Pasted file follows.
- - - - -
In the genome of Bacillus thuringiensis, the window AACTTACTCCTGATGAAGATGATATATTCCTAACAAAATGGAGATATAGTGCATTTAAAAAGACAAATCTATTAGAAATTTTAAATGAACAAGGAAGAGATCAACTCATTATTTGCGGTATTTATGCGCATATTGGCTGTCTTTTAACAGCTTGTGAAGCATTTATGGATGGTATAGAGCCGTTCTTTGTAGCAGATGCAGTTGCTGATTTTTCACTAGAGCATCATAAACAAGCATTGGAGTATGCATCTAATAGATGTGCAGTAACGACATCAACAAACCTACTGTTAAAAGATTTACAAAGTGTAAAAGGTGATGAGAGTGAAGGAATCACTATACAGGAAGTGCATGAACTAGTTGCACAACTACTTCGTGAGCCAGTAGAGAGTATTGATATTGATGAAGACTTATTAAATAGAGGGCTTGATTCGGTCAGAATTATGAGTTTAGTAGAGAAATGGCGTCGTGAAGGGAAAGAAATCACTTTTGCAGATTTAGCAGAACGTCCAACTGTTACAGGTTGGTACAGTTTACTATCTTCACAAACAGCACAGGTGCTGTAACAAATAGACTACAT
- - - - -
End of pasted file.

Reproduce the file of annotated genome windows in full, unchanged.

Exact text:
In the genome of Bacillus thuringiensis, the window AACTTACTCCTGATGAAGATGATATATTCCTAACAAAATGGAGATATAGTGCATTTAAAAAGACAAATCTATTAGAAATTTTAAATGAACAAGGAAGAGATCAACTCATTATTTGCGGTATTTATGCGCATATTGGCTGTCTTTTAACAGCTTGTGAAGCATTTATGGATGGTATAGAGCCGTTCTTTGTAGCAGATGCAGTTGCTGATTTTTCACTAGAGCATCATAAACAAGCATTGGAGTATGCATCTAATAGATGTGCAGTAACGACATCAACAAACCTACTGTTAAAAGATTTACAAAGTGTAAAAGGTGATGAGAGTGAAGGAATCACTATACAGGAAGTGCATGAACTAGTTGCACAACTACTTCGTGAGCCAGTAGAGAGTATTGATATTGATGAAGACTTATTAAATAGAGGGCTTGATTCGGTCAGAATTATGAGTTTAGTAGAGAAATGGCGTCGTGAAGGGAAAGAAATCACTTTTGCAGATTTAGCAGAACGTCCAACTGTTACAGGTTGGTACAGTTTACTATCTTCACAAACAGCACAGGTGCTGTAACAAATAGACTACAT